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Obama fails to bridge health care divide
WASHINGTON -- President Barack Obama exhorted Democrats to "finish the job" on a health care overhaul Wednesday, but his comments failed to bridge deep divisions within his party.
Addressing a gathering of Senate Democrats, Obama insisted that lawmakers have an opportunity to remake the nation's system of medical care.
"Here we are with a chance to change it," he said. "And all of you put extraordinary work last year into making serious changes that would not only reform the insurance industry, not only cover 30 million Americans, but would also bend the cost curve and save a trillion dollars on our deficits."
That wasn't enough for Louisiana Sen. Mary Landrieu to upgrade her assessment of the health legislation's condition.
"Just declaring that he's still for it doesn't mean that it comes off life support. ... But I agree with the president that giving up is not an option," Landrieu said.
Congressional leaders are working to see whether they can move comprehensive legislation forward under complex procedures requiring a simple majority in the Senate rather than the 60-vote supermajority that Democrats lost after last month's special election in Massachusetts. The House and Senate each passed separate bills last year, but a deal to merge those measures was upended by Republican Scott Brown's win in Massachusetts.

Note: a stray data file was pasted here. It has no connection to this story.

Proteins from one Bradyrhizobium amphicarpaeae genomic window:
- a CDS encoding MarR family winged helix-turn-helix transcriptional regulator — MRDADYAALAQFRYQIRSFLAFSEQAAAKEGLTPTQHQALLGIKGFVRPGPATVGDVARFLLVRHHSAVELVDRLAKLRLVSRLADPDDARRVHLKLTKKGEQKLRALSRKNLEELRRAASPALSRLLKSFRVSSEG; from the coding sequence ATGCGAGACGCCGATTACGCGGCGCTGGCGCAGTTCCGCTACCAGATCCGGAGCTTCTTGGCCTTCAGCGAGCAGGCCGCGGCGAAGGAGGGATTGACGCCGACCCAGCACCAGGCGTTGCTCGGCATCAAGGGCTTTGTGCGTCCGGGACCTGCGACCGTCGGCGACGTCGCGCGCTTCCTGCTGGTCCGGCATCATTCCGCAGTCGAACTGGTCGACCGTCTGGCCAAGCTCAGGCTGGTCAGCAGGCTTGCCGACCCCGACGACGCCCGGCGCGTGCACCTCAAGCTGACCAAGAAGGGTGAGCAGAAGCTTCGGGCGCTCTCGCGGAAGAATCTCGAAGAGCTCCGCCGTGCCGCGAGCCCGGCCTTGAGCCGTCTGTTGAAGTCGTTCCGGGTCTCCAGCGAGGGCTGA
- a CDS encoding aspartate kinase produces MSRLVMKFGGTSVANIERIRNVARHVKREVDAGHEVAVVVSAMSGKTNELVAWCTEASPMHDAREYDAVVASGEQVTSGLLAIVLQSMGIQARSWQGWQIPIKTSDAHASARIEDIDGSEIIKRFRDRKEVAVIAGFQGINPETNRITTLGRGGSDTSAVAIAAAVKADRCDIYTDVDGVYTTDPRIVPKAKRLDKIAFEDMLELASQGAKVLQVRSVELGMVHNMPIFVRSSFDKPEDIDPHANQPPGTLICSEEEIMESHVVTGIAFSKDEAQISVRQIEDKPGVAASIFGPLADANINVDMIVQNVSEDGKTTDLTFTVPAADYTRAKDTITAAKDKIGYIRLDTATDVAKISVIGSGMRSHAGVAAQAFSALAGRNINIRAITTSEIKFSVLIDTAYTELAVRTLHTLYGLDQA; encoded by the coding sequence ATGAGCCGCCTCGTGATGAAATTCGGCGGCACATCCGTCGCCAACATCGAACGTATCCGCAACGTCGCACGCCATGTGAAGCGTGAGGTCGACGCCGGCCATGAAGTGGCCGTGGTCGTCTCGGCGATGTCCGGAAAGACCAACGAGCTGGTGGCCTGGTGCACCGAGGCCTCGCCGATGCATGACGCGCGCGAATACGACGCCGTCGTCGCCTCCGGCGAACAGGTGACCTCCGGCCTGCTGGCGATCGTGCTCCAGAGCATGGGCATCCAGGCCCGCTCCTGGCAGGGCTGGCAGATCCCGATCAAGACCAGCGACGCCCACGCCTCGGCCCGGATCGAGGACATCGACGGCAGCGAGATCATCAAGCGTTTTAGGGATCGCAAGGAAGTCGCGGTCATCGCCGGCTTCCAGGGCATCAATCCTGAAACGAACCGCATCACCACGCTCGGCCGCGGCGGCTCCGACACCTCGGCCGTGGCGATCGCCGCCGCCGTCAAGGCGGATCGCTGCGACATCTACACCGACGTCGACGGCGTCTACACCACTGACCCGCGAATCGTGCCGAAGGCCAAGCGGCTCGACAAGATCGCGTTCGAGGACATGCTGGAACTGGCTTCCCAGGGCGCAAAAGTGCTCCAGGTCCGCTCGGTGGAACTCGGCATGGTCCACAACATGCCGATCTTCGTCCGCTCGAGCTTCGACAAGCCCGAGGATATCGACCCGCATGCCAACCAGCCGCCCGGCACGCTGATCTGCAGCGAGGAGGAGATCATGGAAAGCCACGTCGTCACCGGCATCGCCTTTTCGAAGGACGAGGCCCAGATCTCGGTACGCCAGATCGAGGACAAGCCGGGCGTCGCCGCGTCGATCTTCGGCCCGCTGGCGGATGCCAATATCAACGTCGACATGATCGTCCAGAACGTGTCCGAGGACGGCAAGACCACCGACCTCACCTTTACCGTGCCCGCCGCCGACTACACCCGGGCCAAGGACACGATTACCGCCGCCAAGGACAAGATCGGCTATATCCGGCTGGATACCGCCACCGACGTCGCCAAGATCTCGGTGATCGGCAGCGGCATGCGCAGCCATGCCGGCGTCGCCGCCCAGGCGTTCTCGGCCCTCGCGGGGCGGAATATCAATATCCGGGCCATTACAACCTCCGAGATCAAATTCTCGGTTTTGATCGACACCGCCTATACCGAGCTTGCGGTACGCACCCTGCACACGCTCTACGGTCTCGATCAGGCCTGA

The legislation remains stuck in limbo, and there were fresh signs Wednesday of greater skepticism among some rank-and-file Democrats.
California Reps. Dennis Cardoza and Jim Costa, both moderates who voted for the House-passed health bill, burst out laughing when asked about the issue's fate.
Democrats are "having great difficulty trying to figure out what the art of the possible is," Costa said, adding, "some of our colleagues want their wish list to be the art of the possible."
Progressive Democrats in the House are fighting to revive a proposal for the government to sell health insurance in competition with private industry. That proposal was left for dead months ago when it became clear it could not pass the Senate.
The Progressive Caucus in the House renewed its appeal for the so-called public option, and Rep. Jared Polis, D-Colo., circulated a letter in support of the idea that has attracted signatures from about 120 House Democrats.
Cardoza and Costa scoffed at that.
"Those people are delusional," Cardoza said.
House Speaker Nancy Pelosi, D-Calif., insisted progress was being made.
"We are on track to have comprehensive health care reform for our country ... and there are several paths to that goal," Pelosi said.